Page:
Green infrastructure and drinking water?

Nature is a brilliant engineer. Healthy forests and healthy watersheds provide clean, reliable drinking water for people and wildlife, free of charge. Natural systems like floodplains, healthy forests, and free-flowing rivers are called green infrastructure, because when they are working, they can naturally ensure safe, sustainable drinking water. Green infrastructure is effective, inexpensive, and regenerative.

“Headwaters forests provide over 60% of the American West’s water supply and they are in grave danger.”
-Carpe Diem West

Today, many places rely almost exclusively on grey infrastructure, human-built solutions like dams and filtration technologies. Grey infrastructure, while highly effective, is also expensive to build, maintain, replace, and upgrade. And, as we move into the 21st century, we face new water safety challenges. Our environment, climate, and communities are changing, and existing infrastructure is struggling to keep up with demand.

Working Waters believes that green infrastructure is an essential complement to gray infrastructure – and often a missing piece - in today’s water management strategies. It has the power to improve water quality and restore natural lands while helping reduce water utility costs, benefiting everyone from source to tap.


And when it comes to drinking water, in the Pacific Northwest, like elsewhere in the American West, many public drinking water utilities rely upon water from streams and rivers that originate on forested lands, much of it in public ownership. These source watersheds comprise nearly 40% of our lands in Oregon and Washington and are considered more vulnerable to contamination than groundwater, as a general rule. If the water is highly polluted it requires more time and money, and often more chemicals, to treat it to safe standards. This is money that could be put towards meeting other community priorities. Moreover, unlike with gray infrastructure, protecting and restoring the rivers and streams providing our drinking water will benefit wildlife and makes ecosystems more resilient to climate change.

Improving water quality before it ever reaches an intake pipe is more than just a good idea. It’s also baked into the Safe Drinking Water Act: the enhancement and protection of water quality and quantity at its source (aka source water control) is recognized as the first line of defense in a multi-barrier approach – that includes robust treatment, monitoring, and a secure delivery system – to ensuring safe drinking water for people. In other words, nature is part of our drinking water infrastructure system.

why dark green river

At Working Waters, we are committed to restoring nature’s ability to provide safe water for our families and wildlife by helping communities use green infrastructure whenever feasible. This is part of the next generation of water treatment and delivery systems - systems that will serve not only our homes and families, but the homes and families of our children and grandchildren.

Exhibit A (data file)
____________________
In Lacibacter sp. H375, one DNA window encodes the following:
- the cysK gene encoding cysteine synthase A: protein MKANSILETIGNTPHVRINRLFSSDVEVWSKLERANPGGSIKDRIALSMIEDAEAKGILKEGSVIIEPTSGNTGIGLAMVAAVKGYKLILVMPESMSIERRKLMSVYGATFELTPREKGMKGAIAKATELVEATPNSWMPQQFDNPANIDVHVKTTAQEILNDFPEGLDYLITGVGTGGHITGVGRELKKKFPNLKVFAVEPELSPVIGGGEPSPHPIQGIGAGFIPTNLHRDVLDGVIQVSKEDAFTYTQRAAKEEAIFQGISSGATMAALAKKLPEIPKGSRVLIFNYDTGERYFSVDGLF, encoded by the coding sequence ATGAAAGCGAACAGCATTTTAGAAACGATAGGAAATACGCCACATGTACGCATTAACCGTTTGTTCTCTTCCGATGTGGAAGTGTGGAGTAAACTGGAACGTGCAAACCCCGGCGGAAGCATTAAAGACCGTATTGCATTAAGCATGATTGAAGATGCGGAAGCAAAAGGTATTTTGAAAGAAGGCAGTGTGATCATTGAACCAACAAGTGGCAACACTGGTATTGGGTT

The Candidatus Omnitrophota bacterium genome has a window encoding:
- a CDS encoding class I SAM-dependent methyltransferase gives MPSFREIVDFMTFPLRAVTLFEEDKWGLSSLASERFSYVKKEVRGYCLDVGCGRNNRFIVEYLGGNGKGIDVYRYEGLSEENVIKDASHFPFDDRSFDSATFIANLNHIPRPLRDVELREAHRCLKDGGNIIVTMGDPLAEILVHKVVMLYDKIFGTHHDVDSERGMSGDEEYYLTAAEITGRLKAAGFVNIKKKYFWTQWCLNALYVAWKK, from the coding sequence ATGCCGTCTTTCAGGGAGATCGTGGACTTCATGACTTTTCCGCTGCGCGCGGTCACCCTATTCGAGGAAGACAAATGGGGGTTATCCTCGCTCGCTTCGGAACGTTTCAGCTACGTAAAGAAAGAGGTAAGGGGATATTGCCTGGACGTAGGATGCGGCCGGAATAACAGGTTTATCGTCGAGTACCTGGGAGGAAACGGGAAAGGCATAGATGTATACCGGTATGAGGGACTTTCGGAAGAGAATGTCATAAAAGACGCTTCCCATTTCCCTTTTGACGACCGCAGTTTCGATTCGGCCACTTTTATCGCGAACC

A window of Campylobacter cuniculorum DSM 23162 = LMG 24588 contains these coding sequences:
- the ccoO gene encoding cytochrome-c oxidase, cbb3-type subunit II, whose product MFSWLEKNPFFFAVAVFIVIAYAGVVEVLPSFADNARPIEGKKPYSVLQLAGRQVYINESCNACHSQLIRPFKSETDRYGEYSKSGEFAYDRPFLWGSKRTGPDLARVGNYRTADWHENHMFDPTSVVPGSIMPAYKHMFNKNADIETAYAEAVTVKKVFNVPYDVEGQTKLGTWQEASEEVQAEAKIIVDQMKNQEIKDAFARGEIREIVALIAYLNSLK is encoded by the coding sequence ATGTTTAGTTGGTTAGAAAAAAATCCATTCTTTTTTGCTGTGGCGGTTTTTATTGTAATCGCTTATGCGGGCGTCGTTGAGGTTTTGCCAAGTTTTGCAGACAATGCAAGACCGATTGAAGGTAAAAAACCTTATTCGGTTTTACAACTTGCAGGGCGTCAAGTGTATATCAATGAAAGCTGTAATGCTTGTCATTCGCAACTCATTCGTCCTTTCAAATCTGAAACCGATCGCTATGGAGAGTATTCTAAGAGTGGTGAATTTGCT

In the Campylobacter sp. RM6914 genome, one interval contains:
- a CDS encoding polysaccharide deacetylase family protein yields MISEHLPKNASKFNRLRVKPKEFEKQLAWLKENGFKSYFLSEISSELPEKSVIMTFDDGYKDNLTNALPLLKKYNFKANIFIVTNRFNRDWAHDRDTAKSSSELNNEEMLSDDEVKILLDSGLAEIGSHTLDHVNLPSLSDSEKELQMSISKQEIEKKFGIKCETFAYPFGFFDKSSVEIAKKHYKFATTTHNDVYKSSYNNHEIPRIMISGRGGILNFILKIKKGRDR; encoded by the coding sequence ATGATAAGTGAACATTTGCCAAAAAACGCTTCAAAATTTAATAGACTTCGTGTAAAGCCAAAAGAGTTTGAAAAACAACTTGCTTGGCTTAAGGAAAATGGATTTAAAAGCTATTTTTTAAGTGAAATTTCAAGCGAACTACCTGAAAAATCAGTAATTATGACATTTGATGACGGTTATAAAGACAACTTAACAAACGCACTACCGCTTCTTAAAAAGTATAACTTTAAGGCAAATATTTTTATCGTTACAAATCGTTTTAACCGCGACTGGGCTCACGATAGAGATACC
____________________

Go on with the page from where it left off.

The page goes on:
Most of the treatment plants and pipes delivering our drinking water were originally built in the early to mid-20th century. The hard work of prior generations allowed for great strides to be made in our public health, economic development, and emergency response, contributing to the quality of life that we often take for granted today.

Unfortunately, we’ve neglected a lot of the maintenance our nation’s water treatment and supply infrastructure needs. In 2013, the American Society of Civil Engineers gave the United States’ drinking water infrastructure a grade of D, noting that “much of our drinking water infrastructure is nearing the end of its useful life.” At the same time, regulatory requirements are becoming more burdensome for local water managers, many of whom – particularly in the West – are grappling with growing populations, growing water demand, and dwindling public funding for infrastructure upgrades and expansions. Climate change poses yet another challenge by contributing to water variability and reducing the reliability of existing water supplies.

"Our current prosperity and quality of life stand on the shoulders of past investments and past visionaries."
Michael Fenn, 2014, Recycling Ontario's Assets

Yet the problem remains. The American Water Works Association estimates the cost of replacing our worn-out pipes over the next 25 years at $1 trillion – and the longer we defer the maintenance, the more expensive it will become. Today, perhaps more than ever, we need smart infrastructure solutions that will work for people and the environment, without breaking the bank.

In the coming years we will also help to build an economic case for the value of green infrastructure for securing reliable supplies of clean drinking water, making it easy for water managers to make informed decisions that make sense for their constituencies. And we’re dedicated to contributing on-the-ground support to make a real difference in local ecosystems right now. From small coastal towns to high desert urban hubs, Working Waters is helping the Northwest’s communities prepare for a warming climate by looking upstream.



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Geos Institute